"We have to create new fantasies," declared L.A.-based laptop musician Holly Herndon in a roundtable with The FADER towards the end of last year. She was referring to our need for new role models in combating the gender gap in the electronic music world, but, as she noted, inequality "extends far beyond gender issues." As the gulf between the privileged and disenfranchised yawns wider than ever, the daily demands of the digital age make it hard to know where to begin in the fight to dismantle current power structures—we are overwhelmed, and that has a paralyzing effect. As L.A. artist Spencer Longo, one of Herndon's many collaborators on her new album, Platform, put it, “the hope of digital democratization via the internet has not ended up living up to its promises and arguably has solidified pre-existing power structures even further.”
For those of us living with this predicament, Platform, released this week via RVNG Intl. and 4AD, can provide both strength and solace: it’s the kind of record that scratches at the brain, swells the heart, and stirs the soul into an active state. Curious sonic artifacts—indeterminable clicks and bubbles culled from both domestic and digital sources—find a home inside pop-leaning structures. On “New Ways To Love,” Herndon intones the words, law is a man that you can’t see, as if to point to the fact that our lives are bound by systems that we can’t see or fully understand. Hers is just one voice in the album’s choir, though: from the monastic cries of "Unequal" to the android tics of "DAO," Platform is full of voices picking their way through a constantly shifting landscape, an aural metaphor for the struggle to be heard amidst the chaos of 21st century life.
It’s a record that feels dense with ideas, but it has a very simple premise at its heart: it’s a platform for conversations—and specifically, ones about challenging current power structures. "It became really clear that I wanted to highlight other thinkers and have a conversation that wasn't just about music itself," she explains of the record’s premise. The people she chose to start conversations with include direct collaborators like Dutch design agency Metahaven—who didn’t just create the visual language for Platform, but also helped shape its ideas—and Berlin-based ASMR expert Claire Tolan, as well as contemporary thinkers like NY-based theorist Suhail Malik and London strategist Benedict Singleton, who she says directly influenced the album’s content. What unites this network of disparate artists and intellectuals is that they are all interested in and engaged with building a better world. The FADER spoke to 10 of Herndon’s collaborators about the radical ideas that found a home on Platform.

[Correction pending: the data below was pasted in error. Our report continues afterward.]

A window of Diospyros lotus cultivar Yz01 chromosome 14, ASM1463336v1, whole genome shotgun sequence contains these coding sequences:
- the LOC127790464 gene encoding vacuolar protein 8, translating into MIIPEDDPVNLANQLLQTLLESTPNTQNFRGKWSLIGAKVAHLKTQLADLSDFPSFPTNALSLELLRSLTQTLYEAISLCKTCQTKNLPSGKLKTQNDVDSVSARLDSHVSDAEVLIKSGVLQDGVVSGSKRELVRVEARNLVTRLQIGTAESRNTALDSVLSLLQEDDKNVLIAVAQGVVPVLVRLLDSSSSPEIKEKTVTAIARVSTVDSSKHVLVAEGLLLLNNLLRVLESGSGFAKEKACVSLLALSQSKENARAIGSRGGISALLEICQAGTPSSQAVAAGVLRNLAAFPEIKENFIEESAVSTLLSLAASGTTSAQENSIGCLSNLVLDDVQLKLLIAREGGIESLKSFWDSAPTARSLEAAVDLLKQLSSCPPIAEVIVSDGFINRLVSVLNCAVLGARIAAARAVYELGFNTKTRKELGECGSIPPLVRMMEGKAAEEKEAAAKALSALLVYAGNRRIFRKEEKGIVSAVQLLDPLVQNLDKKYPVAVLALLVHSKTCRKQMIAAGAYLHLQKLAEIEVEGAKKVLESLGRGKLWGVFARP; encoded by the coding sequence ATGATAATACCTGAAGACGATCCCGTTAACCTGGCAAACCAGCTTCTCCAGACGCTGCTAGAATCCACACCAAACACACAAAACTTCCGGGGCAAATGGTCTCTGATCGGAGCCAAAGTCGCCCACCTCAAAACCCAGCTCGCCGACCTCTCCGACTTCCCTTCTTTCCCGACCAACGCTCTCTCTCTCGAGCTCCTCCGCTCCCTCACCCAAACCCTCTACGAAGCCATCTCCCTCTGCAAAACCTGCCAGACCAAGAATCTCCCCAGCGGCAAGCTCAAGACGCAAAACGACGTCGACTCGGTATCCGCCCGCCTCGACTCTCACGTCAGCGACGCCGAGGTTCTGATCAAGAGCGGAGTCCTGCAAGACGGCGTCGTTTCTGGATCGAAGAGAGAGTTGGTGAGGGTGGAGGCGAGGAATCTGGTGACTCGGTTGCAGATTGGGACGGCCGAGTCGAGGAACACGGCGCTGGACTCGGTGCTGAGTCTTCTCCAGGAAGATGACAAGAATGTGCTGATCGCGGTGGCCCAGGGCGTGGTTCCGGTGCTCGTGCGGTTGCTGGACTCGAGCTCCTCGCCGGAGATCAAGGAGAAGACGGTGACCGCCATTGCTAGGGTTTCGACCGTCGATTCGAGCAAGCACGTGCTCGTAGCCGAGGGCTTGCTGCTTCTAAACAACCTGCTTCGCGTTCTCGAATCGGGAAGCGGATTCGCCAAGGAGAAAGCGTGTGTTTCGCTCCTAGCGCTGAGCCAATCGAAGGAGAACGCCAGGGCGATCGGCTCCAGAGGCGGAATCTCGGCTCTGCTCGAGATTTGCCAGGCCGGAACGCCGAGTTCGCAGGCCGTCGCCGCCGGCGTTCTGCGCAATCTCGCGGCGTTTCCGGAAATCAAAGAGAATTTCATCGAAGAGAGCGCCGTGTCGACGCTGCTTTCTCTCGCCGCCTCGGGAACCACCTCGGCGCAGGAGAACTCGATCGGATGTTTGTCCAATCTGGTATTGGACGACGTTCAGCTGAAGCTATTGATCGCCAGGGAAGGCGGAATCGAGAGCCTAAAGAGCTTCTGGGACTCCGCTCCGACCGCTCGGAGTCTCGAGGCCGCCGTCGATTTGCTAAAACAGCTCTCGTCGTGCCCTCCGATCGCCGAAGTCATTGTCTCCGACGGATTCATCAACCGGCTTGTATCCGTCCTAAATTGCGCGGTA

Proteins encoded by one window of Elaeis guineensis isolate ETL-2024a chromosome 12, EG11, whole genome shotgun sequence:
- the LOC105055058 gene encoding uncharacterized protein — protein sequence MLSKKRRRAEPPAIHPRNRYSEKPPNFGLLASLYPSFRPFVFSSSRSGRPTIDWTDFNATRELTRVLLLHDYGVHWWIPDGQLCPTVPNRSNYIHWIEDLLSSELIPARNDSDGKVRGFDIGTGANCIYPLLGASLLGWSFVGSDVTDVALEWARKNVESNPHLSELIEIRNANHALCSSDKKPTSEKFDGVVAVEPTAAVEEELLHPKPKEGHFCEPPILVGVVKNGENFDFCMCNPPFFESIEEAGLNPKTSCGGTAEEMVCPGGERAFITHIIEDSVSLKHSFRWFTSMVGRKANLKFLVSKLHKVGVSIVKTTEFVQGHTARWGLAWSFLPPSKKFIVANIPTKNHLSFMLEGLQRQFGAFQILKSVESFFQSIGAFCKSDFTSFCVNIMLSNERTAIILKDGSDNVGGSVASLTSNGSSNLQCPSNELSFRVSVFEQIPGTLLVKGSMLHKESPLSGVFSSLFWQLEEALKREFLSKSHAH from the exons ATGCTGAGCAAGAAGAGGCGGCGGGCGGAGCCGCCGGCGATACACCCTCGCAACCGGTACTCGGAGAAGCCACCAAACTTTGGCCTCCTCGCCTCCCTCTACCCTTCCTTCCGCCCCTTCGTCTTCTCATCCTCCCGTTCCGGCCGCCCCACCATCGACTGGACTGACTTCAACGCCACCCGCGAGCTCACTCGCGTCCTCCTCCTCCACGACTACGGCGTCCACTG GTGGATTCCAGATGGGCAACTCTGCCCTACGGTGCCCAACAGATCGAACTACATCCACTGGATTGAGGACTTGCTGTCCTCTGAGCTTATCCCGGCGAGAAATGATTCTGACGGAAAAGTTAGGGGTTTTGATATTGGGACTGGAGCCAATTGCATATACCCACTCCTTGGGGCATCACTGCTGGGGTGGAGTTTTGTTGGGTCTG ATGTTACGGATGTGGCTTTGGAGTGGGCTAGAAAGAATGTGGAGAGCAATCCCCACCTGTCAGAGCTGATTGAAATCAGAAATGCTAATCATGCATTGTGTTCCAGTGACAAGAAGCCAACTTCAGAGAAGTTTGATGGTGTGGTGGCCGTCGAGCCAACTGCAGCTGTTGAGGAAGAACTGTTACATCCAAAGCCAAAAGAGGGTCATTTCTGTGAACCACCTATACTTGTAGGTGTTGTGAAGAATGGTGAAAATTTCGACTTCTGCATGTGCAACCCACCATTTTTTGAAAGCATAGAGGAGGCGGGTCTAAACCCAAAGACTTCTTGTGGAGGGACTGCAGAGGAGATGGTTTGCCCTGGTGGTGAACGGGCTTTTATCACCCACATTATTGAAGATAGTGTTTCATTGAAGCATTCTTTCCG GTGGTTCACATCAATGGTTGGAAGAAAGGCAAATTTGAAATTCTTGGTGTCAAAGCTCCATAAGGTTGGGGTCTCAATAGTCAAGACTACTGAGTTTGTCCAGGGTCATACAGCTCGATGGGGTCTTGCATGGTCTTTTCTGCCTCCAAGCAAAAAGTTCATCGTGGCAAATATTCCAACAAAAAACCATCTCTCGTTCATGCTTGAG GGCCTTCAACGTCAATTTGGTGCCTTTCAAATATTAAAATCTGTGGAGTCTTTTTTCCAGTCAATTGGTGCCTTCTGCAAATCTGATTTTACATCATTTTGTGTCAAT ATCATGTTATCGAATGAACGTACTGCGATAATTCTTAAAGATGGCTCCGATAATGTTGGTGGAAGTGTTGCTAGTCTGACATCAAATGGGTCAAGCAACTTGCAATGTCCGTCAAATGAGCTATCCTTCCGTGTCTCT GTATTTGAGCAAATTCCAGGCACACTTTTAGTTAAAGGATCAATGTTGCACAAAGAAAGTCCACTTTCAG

1. Change starts with conversation
<i>Benedict Singleton, the UK strategist whose work inspired the album’s title.</i>
2. Next-level politics need next-level aesthetics
<i>Metahaven, the Dutch design agency who created the visual aesthetic for Platform</i>.
3. Your personal data is money—so withhold it (or sell it)
<i><a href="http://hannesgrassegger.twoday.net/">Hannes Grassegger</a>, the German economist whose book, <a href="http://hannesgrassegger.twoday.net/stories/i-am-capital/">I Am Capital</a>, fed into the album’s making.</i>
4. Art is most powerful when you’re having fun doing it
<i><a href="http://colin-self.com/">Colin Self</a>, the NYC composer and choreographer who co-wrote and performs on “Unequal.”</i>
5. It’s time to examine your own privilege
<i>Claire Tolan, the Berlin-based ASMR expert who collaborated with Herndon on “Lonely At The Top.”</i>
6. We need to build new tools if we want new ideas
<i><a href="http://okikata.org/">Akihiko Taniguchi</a>, the Tokyo artist who created the software that Herndon performs live with.</i>
7. Logic isn’t always your friend
<i>Matt Werth, the founder of NYC label <a href="http://igetrvng.com/">RVNG Intl.</a>, the label that is releasing Platform</i>.
8. Art needs to find an exit from the power structure, not an escape
<i>Suhail Malik, the UK theorist whose criticisms of contemporary art structures directly influenced “Exit.”</i>
9. Catering to the marketplace rarely yields interesting work
<i>Spencer Longo, the L.A. artist who collaborated with Herndon on “Locker Leak.”</i>
10. It’s better to fail than to not try at all
<i><a href="http://www.mathewdryhurst.com/">Mat Dryhurst</a>, the L.A.-based UK artist whose “net concrète” patch Herndon used in the making of "Chorus."</i>
All visual materials created and supplied by Metahaven.